Circadian Rhythm Disorders and Sundowning

Closely related to sleep disorders, circadian rhythm abnormalities including disrupted day-night activity patterns are common in AD patients (Musiek et al., 2015). In particular, aggressive behaviors in AD are often temporally dependent, worsening in the afternoon and evening, in a pattern that is clinically termed Sundown Syndrome or “sundowning” (Khachiyants et al., 2011). Importantly, agitation such as seen with sundowning in AD patients can precede significant adverse outcomes including institutionalization, accelerated cognitive decline and increased caregiver burden (Canevelli et al., 2016). Yet, current strategies for managing aggressive symptoms rely on pharmacological interventions including anti-psychotics that may not target the underlying pathways affected and can have significant adverse effects (Ballard and Corbett, 2013). Therefore, understanding the underlying mechanisms of sundowning would be critical for improving the clinical care of AD patients.

The hypothalamus has long been recognized as a major regulator of both circadian rhythm and aggressive behaviors, suggesting a potential role in sundowning. Dysfunction in the hypothalamic SCN, the central pacemaker, is a likely mediator of circadian rhythm disorders in AD (Van Erum et al., 2018). In AD patients, the SCN shows increased aging-related atrophy and neurodegeneration with evidence for neurofibrillary tangle accumulation (Swaab et al., 1985; Stopa et al., 1999). Additionally, in postmortem AD brains, blunted fluctuations in circadian motor activity and increased SCN amyloid plaque burden are reported to be correlated with reduction of two central circadian neurotransmitters, vasopressin and neurotensin (Stopa et al., 1999; Harper et al., 2008; Hu et al., 2013), although one study reported no change in SCN vasopressin levels in AD (Wang et al., 2015). Similarly, the hypothalamus has been long implicated in the role of aggressive behaviors. In the early 20th century, electrical stimulation of specific regions of the hypothalamus including the LH and the VMH promoted aggression in cats (Hess and Akert, 1955). These areas of the hypothalamus have been classically identified as “attack areas, ” and their stimulation in a variety of animal species has been linked with distinct aggressive behaviors (Haller, 2013). A recent study identified a hypothalamic circuit involving projections from the SCN to the VMH that regulated the daily rhythm in aggression propensity of male mice (Todd et al., 2018), suggesting that disruption of this hypothalamic circuit could lead to sundowing in AD.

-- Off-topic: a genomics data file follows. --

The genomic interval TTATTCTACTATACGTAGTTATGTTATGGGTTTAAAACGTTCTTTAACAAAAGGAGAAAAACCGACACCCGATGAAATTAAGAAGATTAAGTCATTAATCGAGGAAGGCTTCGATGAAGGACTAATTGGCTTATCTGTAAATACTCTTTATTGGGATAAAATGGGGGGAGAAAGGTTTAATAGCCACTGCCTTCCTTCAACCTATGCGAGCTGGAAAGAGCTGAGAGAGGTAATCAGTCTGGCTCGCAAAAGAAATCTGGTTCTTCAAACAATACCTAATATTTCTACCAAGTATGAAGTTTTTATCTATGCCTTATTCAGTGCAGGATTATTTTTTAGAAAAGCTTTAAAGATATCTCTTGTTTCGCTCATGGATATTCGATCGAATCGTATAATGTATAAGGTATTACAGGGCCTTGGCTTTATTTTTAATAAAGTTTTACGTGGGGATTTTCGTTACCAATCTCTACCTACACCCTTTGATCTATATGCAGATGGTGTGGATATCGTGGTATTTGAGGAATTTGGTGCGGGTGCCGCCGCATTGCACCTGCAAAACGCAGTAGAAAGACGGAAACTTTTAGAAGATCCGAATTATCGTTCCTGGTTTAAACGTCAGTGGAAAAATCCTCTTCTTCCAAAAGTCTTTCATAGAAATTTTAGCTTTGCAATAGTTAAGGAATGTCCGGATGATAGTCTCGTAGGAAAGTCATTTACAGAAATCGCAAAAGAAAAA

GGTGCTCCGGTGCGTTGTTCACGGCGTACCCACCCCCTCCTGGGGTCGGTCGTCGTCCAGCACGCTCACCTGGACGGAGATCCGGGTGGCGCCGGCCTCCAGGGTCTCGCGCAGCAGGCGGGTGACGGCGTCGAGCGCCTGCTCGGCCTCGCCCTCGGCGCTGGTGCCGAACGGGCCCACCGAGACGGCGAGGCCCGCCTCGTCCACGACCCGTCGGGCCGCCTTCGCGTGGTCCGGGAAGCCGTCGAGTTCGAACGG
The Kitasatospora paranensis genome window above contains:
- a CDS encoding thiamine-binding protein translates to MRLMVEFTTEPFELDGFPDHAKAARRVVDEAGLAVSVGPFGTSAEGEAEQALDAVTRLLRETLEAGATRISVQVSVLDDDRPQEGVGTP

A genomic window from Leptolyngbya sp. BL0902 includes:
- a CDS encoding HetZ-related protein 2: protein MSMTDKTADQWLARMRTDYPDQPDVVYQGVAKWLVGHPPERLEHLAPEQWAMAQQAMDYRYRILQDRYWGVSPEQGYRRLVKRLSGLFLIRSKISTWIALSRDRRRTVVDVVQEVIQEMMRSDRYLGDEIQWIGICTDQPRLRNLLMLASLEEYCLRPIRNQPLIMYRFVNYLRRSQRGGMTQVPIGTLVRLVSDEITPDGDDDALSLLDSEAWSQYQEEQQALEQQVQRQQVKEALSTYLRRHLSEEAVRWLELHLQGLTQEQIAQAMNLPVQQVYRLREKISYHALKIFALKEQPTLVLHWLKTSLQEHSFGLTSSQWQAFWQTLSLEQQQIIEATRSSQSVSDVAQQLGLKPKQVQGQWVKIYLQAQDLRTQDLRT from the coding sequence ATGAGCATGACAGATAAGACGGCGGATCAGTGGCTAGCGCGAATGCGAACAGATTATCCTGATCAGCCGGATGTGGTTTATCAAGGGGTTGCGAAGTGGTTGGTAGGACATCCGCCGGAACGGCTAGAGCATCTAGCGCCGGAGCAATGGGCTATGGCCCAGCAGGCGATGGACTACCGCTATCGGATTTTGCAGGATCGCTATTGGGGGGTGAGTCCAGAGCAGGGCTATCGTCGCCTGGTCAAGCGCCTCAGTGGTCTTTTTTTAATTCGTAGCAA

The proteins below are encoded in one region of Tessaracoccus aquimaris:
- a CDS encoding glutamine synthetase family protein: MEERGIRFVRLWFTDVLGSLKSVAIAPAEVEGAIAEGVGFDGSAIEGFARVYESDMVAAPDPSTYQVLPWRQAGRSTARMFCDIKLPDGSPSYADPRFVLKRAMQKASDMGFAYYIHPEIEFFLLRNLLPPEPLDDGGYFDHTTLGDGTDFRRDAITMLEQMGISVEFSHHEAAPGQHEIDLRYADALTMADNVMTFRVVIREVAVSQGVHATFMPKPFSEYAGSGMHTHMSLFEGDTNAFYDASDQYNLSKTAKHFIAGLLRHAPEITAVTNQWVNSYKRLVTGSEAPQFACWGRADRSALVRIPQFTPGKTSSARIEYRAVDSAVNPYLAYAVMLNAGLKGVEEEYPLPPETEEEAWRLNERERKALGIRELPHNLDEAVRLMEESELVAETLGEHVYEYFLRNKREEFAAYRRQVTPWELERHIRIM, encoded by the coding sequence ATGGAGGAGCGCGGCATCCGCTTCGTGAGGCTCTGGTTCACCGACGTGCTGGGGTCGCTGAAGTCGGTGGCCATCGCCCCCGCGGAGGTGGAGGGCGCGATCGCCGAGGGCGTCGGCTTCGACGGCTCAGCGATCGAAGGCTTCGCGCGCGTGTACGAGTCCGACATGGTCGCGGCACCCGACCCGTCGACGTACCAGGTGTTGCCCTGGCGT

Molecular and genetic studies in animal models further support the hypothalamus and in particular the SCN playing a central role in circadian rhythm disorders associated with AD pathology. A mouse model of Aβ pathology was found to have dampened SCN excitability rhythms, concurrent with circadian-associated behavioral disturbances and reduced daytime A-type potassium currents (Paul et al., 2018). In contrast, several Aβ mouse and Drosophila models exhibit circadian behavioral abnormalities despite normal central clock function, suggesting that Aβ-related circadian abnormalities may also stem from a “central clock output failure” in which the SCN fails to entrain brain-resident and peripheral clocks (Chauhan et al., 2017).

Conclusions

We have briefly reviewed select recent findings on the metabolic and non-cognitive manifestations of AD that can occur before the cognitive decline and focused specifically on disorders of body weight, sleep and circadian rhythm. We provide evidence that these metabolic and non-cognitive manifestations of AD are due to hypothalamic dysfunction caused by AD pathology and can be bidirectional and feed-forward in nature (Figure 1). Furthermore, while body weight and sleep/circadian rhythm may appear to act independently from each other, they often share common neurotransmitters (e.g., orexin, galanin) and brain regions (e.g., VMH, LH) in the hypothalamus, which can be modulated by peripheral circulating factors such as leptin and glucose (Fang et al., 2012; Tsujino and Sakurai, 2013; McGuire and Ishii, 2016). Therefore, seemingly disparate clinical manifestations of AD may be due to alterations of common hypothalamic pathways affected early in AD.

FIGURE 1